View Article in PDF
More than 12,500 children at the fourth- and fifth-grade levels, along with their chaperones, were introduced to scientific concepts through hands-on experiments at Fun With Science events. Presented by Laboratory employees and retirees, the popular program provides an entertaining introduction to scientific phenomena and helps prepare young minds as they embark on their science education. In addition to shows held at LLNL’s Discovery Center, Fun With Science is presented at street fairs, science festivals, and other special events.
Each summer, educators look to LLNL’s Teacher Research Academy to gain key skills they need to bring state-of-the-art science into their classrooms—from biotechnology and high-performance computing to 3D printing and astrophysics. In FY 2016, the Laboratory hosted more than 110 teachers from all over California—and more than 500 students across the nation—for internships and educational training.
The Laboratory remains committed to introducing practical science and technological curricula to the classroom with support provided by the LLNS Community Gift Program (see HOME Campaign and Community Gifts). In addition, senior leaders from the Laboratory, including the director and deputy director, met with members of the Livermore Joint Unified School District and science curriculum educators to discuss common goals and opportunities for future collaboration.
Livermore continues to promote science through various fairs and festivals. In November, the Laboratory participated in the Bay Area Science Festival, which attracted more than 30,000 young scientists and their families to AT&T Park in San Francisco, California. In addition to participating in presentations of Fun With Science, attendees were also challenged to show off their scientific know-how and use their pedal power to make lights glow and small household appliances hum.
Closer to home, the Laboratory continued to sponsor the annual Alameda County Science and Engineering Fair (ACSEF), held in March. Approximately 680 middle- and high-school students and more than 175 teachers from 18 school districts participated in the fair. More than 170 awards and scholarships were distributed for first, second, and third place, and 60 special awards were given by national and local government and industry sponsors. The ACSEF is affiliated with the Intel International Science and Engineering Fair and the California State Science Fair, the state’s most elite science competition for middle- and high-school students.
LLNL also sponsored Expanding Your Horizons, held several times a year throughout the San Francisco Bay Area, to introduce STEM careers to middle- and high-school girls. The free events pair women scientists and engineers with students to conduct hands-on demonstrations of science and discuss career paths.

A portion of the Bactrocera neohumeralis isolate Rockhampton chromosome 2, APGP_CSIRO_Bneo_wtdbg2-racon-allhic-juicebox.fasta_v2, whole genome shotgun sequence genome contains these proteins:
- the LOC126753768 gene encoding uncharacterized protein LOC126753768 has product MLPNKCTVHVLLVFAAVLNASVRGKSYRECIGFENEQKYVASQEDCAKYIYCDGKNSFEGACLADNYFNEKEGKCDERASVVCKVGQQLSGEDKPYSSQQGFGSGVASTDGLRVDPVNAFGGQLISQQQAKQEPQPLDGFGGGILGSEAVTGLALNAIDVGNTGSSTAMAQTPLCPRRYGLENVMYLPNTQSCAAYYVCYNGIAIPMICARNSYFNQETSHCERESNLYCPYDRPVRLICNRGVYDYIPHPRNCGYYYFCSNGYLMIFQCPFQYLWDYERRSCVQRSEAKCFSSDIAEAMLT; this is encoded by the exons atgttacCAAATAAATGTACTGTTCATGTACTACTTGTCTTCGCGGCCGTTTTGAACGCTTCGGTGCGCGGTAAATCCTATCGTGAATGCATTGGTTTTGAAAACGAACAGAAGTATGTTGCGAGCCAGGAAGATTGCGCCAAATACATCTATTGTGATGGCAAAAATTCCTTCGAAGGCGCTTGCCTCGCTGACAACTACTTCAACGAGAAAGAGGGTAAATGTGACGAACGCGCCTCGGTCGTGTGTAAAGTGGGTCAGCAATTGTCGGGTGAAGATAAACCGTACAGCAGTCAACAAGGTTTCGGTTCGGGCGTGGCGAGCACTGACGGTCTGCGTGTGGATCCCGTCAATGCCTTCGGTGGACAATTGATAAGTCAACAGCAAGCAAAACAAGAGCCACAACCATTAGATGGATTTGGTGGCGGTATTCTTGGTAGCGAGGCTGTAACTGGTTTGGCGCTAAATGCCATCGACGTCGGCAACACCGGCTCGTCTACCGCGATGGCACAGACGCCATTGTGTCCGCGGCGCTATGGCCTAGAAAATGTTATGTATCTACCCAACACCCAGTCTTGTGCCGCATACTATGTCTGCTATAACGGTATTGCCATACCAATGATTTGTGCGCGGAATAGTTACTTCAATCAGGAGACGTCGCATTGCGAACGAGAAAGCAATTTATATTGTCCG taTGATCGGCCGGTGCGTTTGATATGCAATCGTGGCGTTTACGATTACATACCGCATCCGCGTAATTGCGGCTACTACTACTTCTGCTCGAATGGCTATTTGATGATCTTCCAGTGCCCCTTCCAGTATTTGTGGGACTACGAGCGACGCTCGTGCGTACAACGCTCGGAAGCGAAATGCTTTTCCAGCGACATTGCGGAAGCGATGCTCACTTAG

LLNL’s Science on Saturday (SOS) lecture series for middle- and high-school students plays to sold-out crowds every year. More than 5,000 people attended this season’s 12 lectures held in the cities of Livermore and Tracy, and plans are underway to expand the program to Oakland. Each topic highlights cutting-edge science and technology at the Laboratory. This season, SOS presented themed discussions on women in STEM—pairing Laboratory researchers with local science educators to discuss topics such as searching for new elements, placing human physiology on a microchip, harnessing fusion energy, and understanding the world through statistics. As always, the presentations are free of charge and recorded for the University of California’s TV website and YouTube.
The Laboratory takes a look at Hollywood’s perspective on science and technology through the Science on Screen lecture series for students ranging from middle-school to college level. It combines popular feature-length movies with prominent researchers from the Laboratory, who discuss the scientific viability of what’s depicted in these classic, cult, science fiction, and documentary films. This year’s series of three lectures, again playing to sold-out audiences, looked at the study of earthquakes, re-creating the power of the sun through fusion energy, and miniaturizing human physiology.
The Laboratory also partners with Las Positas College for an annual Science and Engineering Seminar Series. LLNL researchers present “behind the scenes” perspectives of how multidisciplinary science really works. The seminars, targeted for science majors and faculty, help connect students to potential career paths.
Employees and LLNS raised more than $3.8 million in the 2016 HOME (Helping Others More Effectively) campaign, an annual charitable drive that benefits community and nonprofit agencies in the Tri-Valley, San Joaquin Valley, and greater San Francisco Bay Area. Employees pledged almost $2.8 million, while LLNS contributed $1 million in matching funds.
At an October ceremony at the LLNS office in the city of Livermore, Director Bill Goldstein presented checks totaling $100,000 to the recipients of the 2016 LLNS Community Gift Program. LLNS received 81 applications totaling almost $700,000 in requests. Thirty-four applications were selected for awards through a committee review process. The majority of these awards serve children in the Tri-Valley and San Joaquin County, and focus on science, mathematics, education, and cultural arts.